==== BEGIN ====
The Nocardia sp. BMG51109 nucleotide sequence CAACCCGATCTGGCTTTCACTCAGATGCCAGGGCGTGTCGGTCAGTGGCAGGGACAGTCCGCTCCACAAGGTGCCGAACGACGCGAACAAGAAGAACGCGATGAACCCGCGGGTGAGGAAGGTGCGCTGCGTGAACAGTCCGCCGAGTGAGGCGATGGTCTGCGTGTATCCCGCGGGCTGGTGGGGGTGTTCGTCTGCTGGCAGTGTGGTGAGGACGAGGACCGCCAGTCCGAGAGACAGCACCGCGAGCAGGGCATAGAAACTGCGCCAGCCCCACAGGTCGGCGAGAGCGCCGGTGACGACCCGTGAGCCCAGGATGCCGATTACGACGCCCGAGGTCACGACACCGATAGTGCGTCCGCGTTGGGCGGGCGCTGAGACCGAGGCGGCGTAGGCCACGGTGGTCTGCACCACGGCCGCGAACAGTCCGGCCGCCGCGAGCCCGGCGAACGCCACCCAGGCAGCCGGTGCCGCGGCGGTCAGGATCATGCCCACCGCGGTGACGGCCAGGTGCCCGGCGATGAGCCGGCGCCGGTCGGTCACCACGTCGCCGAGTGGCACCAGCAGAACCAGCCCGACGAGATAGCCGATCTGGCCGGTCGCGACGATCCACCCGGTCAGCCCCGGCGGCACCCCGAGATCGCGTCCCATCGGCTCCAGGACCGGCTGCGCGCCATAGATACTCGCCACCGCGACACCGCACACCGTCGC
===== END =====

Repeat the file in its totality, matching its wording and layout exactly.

The Nocardia sp. BMG51109 nucleotide sequence CAACCCGATCTGGCTTTCACTCAGATGCCAGGGCGTGTCGGTCAGTGGCAGGGACAGTCCGCTCCACAAGGTGCCGAACGACGCGAACAAGAAGAACGCGATGAACCCGCGGGTGAGGAAGGTGCGCTGCGTGAACAGTCCGCCGAGTGAGGCGATGGTCTGCGTGTATCCCGCGGGCTGGTGGGGGTGTTCGTCTGCTGGCAGTGTGGTGAGGACGAGGACCGCCAGTCCGAGAGACAGCACCGCGAGCAGGGCATAGAAACTGCGCCAGCCCCACAGGTCGGCGAGAGCGCCGGTGACGACCCGTGAGCCCAGGATGCCGATTACGACGCCCGAGGTCACGACACCGATAGTGCGTCCGCGTTGGGCGGGCGCTGAGACCGAGGCGGCGTAGGCCACGGTGGTCTGCACCACGGCCGCGAACAGTCCGGCCGCCGCGAGCCCGGCGAACGCCACCCAGGCAGCCGGTGCCGCGGCGGTCAGGATCATGCCCACCGCGGTGACGGCCAGGTGCCCGGCGATGAGCCGGCGCCGGTCGGTCACCACGTCGCCGAGTGGCACCAGCAGAACCAGCCCGACGAGATAGCCGATCTGGCCGGTCGCGACGATCCACCCGGTCAGCCCCGGCGGCACCCCGAGATCGCGTCCCATCGGCTCCAGGACCGGCTGCGCGCCATAGATACTCGCCACCGCGACACCGCACACCGTCGC